As federal agencies develop more online services and systems to meet the mission of the U.S. government, their appetite and need to develop and deploy secure software applications rapidly continues to grow. Many agencies are embracing DevSecOps and cloud services as a way to release these applications quickly; however, the need to meet compliance standards (i.e. RMF, STIG, FISMA, HIPAA, etc.) to obtain their Authority to Operate (ATOs) can slow down the process, or lead to exhaustive POAMs.
To discuss how agencies can take advantage of DevSecOps, while meeting their ATOs and security requirements in the same timely fashion, Checkmarx and CloudBees, along with the Institute for Critical Infrastructure Technology and Cybersecurity (ICIT), recently convened a distinguished online panel to discuss how automation and modern tooling can help the ATO process and highlight real-world examples of how this is being achieved.
Understanding the critical role of the ATOs – nutritional facts label analogy
Kicking off the discussion, Daniel “Danny” Holtzman, ICIT Contributor & Cyber Technical Director with the U.S. Air Force, offered the perspective of an accreditation officer (AO) on the role of the ATO process.
“As an AO, my goal is to identify the risk of use. What is the risk to the government of using a product? I liken it to a grocery store. Just as consumers look at the nutritional facts label before making a decision to buy a product, my goal is to create a ‘cyber risk label’ before I can inform my consumers in the Air Force whether there is a risk to using a product.”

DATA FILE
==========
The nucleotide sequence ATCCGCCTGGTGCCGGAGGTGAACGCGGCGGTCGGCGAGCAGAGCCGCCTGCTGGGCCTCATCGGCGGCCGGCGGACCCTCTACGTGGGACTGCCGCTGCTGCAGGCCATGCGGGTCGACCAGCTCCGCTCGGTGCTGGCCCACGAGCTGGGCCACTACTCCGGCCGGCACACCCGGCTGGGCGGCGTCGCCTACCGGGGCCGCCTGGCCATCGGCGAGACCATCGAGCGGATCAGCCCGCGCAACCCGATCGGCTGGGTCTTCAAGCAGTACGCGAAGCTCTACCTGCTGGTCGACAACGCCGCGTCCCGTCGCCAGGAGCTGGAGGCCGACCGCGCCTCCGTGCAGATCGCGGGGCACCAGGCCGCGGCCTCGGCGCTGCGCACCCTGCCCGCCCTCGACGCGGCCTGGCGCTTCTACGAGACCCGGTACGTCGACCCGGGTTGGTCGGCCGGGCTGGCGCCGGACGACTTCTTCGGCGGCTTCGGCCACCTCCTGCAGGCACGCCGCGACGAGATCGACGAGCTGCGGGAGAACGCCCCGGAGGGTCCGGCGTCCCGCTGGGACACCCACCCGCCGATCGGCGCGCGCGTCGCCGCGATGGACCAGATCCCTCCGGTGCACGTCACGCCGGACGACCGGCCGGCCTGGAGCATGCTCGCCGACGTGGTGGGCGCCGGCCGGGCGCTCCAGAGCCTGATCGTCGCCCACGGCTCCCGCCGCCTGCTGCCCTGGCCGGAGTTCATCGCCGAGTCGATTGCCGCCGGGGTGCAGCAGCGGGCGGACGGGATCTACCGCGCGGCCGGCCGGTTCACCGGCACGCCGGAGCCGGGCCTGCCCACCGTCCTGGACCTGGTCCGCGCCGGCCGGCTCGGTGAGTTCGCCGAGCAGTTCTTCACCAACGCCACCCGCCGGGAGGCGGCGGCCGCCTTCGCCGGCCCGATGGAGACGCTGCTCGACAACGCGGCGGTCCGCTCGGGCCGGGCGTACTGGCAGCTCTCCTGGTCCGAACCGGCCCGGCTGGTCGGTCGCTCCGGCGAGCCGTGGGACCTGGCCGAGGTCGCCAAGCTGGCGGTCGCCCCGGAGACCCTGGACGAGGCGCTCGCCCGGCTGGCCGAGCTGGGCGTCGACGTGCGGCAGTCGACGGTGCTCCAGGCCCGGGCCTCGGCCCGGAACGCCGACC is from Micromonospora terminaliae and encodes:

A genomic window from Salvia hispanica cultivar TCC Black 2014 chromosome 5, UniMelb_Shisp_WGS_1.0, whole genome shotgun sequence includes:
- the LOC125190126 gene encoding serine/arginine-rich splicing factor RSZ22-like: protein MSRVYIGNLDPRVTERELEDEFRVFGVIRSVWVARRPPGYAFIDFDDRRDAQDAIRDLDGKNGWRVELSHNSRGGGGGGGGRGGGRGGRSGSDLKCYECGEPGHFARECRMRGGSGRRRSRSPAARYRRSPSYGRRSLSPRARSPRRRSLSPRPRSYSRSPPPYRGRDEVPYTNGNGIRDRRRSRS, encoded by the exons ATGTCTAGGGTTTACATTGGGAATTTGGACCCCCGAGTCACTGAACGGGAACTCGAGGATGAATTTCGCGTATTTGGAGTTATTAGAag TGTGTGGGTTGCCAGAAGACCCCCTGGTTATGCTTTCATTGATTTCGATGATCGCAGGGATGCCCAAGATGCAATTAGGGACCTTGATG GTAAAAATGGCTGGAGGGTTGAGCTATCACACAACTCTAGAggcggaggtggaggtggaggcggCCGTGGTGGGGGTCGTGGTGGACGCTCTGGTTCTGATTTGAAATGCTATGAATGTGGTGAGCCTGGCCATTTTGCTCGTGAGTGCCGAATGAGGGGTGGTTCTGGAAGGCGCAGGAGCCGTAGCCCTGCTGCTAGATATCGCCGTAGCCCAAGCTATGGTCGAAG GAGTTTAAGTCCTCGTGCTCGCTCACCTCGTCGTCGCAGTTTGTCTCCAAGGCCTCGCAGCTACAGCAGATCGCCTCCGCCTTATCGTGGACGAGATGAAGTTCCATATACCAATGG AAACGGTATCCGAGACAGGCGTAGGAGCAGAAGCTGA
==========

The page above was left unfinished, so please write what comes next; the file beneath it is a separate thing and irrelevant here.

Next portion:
The ATO process – at odds with CI/CD
While the goal of any development and operations team in a DevSecOps environment is to roll out applications as quickly as possible, the ATO process can take time—which is at odds with the continuous integration/continuous delivery (CI/CD) processes. Commenting on why there is often pushback on the ATO process, Dr. Ron Ross, Fellow, NIST & 2019 ICIT Pioneer stressed the complexities of making informed risk decisions in government.
“The reason why ATOs have become complicated is we’re dealing with complicated systems,” said Ross. “Authorizing a system involves a lot of moving parts. But as we transition from a paper-based to a digital, high-speed ATO where continuous authorization becomes possible, DevSecOps is the right place to make that happen. We must work our security processes into the speed of mission.”
Dr. Ross stressed that: “DevSecOps is the place to do that because as you go through that development process, you’re producing evidence and testing information that can be conveyed from the left of the lifecycle all the way to AO on the right side. In that way, we don’t burden the AO with everything they do today.”
How streamlining ATOs fits into larger digital transformation
Emphasizing how accelerating the AO process can spur digital transformation, Ron Thompson, Associate CIO with NASA, discussed why speed of software delivery is important to the agency and how security accreditation must adapt.